Apart from pruning and pest control (discussed later), the maintenance of roses is not a heavy task. The following content also has some reference value for raised garden beds.
Ensure that any roses loose due to the damage of winter weather are well compressed. Step on the soil around the stem. Make sure to replace or repair any damaged wooden piles, posts, lattices, etc. Special attention should be paid to the renewal of worn burlap to protect the bark. This can usually be done when the ground is too wet or too cold to work.
Covering helps keep the soil moist, keep the temperature stable, and cool the roots of roses. In addition, since the substances used for mulching provide humus, they help regulate the soil and provide plant foods that are slowly released. The mulch can also inhibit weeds. It is also claimed that because it can prevent rain from splashing on the lower leaves of the rose bush from the ground, it reduces the spread of black spots. The rose bed should be covered in May when the soil starts to warm. The covering is a layer of organic material more than 2 inches thick. One of the best is rotten garden compost. Other suitable substances are damp peat moss, buckwheat husks and rotting farm yard manure. Leave a small ring around the bottom of each rose to avoid the risk of damage caused by heating when the cover decomposes.
Because weeds steal water and provide plant food for roses, it is important to control them. The main way to do this is the physical method, that is, regular hoes; Covering and chemical methods. The two main types of chemical herbicides are:
Connection: This type of herbicide is applied to the leaves of weeds in spring and summer. When chemicals are absorbed, weeds will soon die.
Before germination: This will interfere with the growth of seedlings and leaves, and they will not come out of the soil. It is used in early spring.
Usually in spring, three buds appear from one bud center. Once they are large enough, the outer growth should be pinched off, and the central growth (usually the largest) should be allowed to develop.
Suckers are buds that originate from the lower or underground parts of rose trees. They grow from rootstock, not scion or bud varieties. If they are allowed to stay, they will absorb nutrients from the main stem. The most satisfactory way to identify a suction cup is to note where it comes from. If the bud appears below the joint or at the root, it is a suction cup. If it appears from the ground, it should be torn off at its origin, not cut off and scraped off the soil. By tearing it apart, the entire embryonic system is destroyed, and the possibility of its reappearance is very small.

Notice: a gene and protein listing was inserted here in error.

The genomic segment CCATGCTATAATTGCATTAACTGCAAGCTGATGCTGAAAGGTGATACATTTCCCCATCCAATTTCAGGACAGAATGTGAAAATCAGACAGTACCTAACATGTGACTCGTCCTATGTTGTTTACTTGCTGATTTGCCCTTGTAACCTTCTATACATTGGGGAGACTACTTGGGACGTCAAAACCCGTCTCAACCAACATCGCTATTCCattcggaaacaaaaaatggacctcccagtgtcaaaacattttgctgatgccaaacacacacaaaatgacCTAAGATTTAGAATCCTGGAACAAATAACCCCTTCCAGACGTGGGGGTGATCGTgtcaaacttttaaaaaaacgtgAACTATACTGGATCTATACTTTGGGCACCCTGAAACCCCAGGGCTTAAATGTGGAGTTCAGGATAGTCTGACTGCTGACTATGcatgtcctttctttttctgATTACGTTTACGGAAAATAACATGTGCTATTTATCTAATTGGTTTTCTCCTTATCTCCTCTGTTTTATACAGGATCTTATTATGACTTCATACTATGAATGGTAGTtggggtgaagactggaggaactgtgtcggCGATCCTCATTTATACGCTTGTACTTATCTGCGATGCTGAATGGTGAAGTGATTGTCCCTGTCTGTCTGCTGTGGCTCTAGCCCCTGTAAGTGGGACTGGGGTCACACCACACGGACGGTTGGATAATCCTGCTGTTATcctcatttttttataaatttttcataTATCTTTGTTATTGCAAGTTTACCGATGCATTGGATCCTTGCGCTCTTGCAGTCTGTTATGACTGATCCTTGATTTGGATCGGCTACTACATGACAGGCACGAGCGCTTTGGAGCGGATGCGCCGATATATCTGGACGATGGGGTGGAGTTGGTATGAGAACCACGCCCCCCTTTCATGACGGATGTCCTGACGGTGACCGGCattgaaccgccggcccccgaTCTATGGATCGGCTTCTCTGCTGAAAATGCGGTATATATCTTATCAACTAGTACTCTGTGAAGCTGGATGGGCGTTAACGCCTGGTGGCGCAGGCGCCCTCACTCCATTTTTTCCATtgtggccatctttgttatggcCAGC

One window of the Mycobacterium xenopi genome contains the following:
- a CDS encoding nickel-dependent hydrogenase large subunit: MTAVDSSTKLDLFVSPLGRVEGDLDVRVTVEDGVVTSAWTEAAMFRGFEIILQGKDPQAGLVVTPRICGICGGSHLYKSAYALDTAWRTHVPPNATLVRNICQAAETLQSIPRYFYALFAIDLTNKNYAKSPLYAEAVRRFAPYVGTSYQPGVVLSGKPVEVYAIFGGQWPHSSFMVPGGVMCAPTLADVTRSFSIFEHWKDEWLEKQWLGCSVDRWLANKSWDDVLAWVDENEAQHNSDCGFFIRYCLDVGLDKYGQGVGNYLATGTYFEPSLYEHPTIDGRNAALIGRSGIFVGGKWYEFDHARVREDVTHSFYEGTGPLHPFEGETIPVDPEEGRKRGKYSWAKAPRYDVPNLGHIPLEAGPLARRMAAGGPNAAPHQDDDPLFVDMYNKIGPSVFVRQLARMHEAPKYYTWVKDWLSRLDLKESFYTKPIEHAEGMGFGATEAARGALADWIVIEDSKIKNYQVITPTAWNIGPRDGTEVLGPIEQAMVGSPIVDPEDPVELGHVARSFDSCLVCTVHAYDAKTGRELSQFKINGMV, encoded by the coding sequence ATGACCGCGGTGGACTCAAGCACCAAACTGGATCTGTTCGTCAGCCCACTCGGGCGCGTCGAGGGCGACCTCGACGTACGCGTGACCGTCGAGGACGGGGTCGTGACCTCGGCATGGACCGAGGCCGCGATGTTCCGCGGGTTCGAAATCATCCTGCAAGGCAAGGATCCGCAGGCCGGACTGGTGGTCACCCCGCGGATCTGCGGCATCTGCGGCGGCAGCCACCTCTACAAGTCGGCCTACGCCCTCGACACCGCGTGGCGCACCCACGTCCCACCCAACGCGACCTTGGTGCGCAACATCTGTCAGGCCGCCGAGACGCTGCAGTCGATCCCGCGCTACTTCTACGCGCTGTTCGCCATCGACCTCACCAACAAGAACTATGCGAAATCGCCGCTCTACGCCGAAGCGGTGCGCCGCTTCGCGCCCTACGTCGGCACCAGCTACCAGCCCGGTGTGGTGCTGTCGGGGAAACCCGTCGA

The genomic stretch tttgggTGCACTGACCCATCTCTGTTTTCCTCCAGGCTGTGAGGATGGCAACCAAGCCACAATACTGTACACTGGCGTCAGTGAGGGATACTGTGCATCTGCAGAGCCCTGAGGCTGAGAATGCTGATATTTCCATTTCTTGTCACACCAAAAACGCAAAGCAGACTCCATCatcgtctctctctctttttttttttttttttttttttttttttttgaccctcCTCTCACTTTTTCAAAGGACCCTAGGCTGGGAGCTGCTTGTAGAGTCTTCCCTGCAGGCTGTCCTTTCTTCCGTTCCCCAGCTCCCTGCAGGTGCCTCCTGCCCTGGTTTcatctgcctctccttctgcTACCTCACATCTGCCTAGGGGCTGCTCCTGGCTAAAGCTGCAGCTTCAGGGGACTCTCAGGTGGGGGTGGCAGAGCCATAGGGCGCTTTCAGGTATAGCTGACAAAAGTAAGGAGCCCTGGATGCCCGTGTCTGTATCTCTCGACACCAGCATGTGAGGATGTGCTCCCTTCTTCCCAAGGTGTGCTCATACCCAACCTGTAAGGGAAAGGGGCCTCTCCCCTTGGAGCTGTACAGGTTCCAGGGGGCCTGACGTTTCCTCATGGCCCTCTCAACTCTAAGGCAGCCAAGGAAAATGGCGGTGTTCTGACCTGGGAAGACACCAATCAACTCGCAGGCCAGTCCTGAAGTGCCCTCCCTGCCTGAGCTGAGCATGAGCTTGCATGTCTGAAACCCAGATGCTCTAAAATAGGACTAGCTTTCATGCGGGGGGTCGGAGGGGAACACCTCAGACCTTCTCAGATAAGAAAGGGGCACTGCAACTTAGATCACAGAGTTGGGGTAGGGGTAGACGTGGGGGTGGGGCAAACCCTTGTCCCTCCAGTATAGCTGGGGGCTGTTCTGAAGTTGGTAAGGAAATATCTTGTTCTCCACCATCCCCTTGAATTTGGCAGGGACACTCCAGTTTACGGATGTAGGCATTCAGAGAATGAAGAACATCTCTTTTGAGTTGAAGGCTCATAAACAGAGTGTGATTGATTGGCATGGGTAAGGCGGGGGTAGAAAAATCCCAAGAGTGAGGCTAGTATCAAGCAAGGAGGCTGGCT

Some hybrid tea roses do not grow one terminal bud, but develop three on the stem, while others grow flowers in clusters. Degerming involves removing all lateral flowering buds, leaving a terminal flowering bud when they are just large enough. Whether this is done depends largely on personal taste. If a good and large number of colors are needed, nothing should be done, but if a large and perfect individual flower is needed, for example, for display, it should be done.
If there is a good repeat flowering, once the flower fades, it must be removed. The stem should be cut off from the first outward growing leaf, with five leaflets, to avoid removing too many leaves, which is important because they are part of the plant's equipment for producing food from light (photosynthesis).
When watering, flowers and leaves should not be wetted, because the former will become defective, and the water on the latter will promote fungal disease. The use of perforated hoses that are inverted and interlaced between plants avoids these possibilities.
Autumn and winter
To prevent bush roses from being blown by the wind, cut the tall stems in half in November.
Roses should be mixed with 8 ounces Bordeaux mixture and 2+gallons of water in December, when weather conditions permit, to minimize the impact of fungal disease.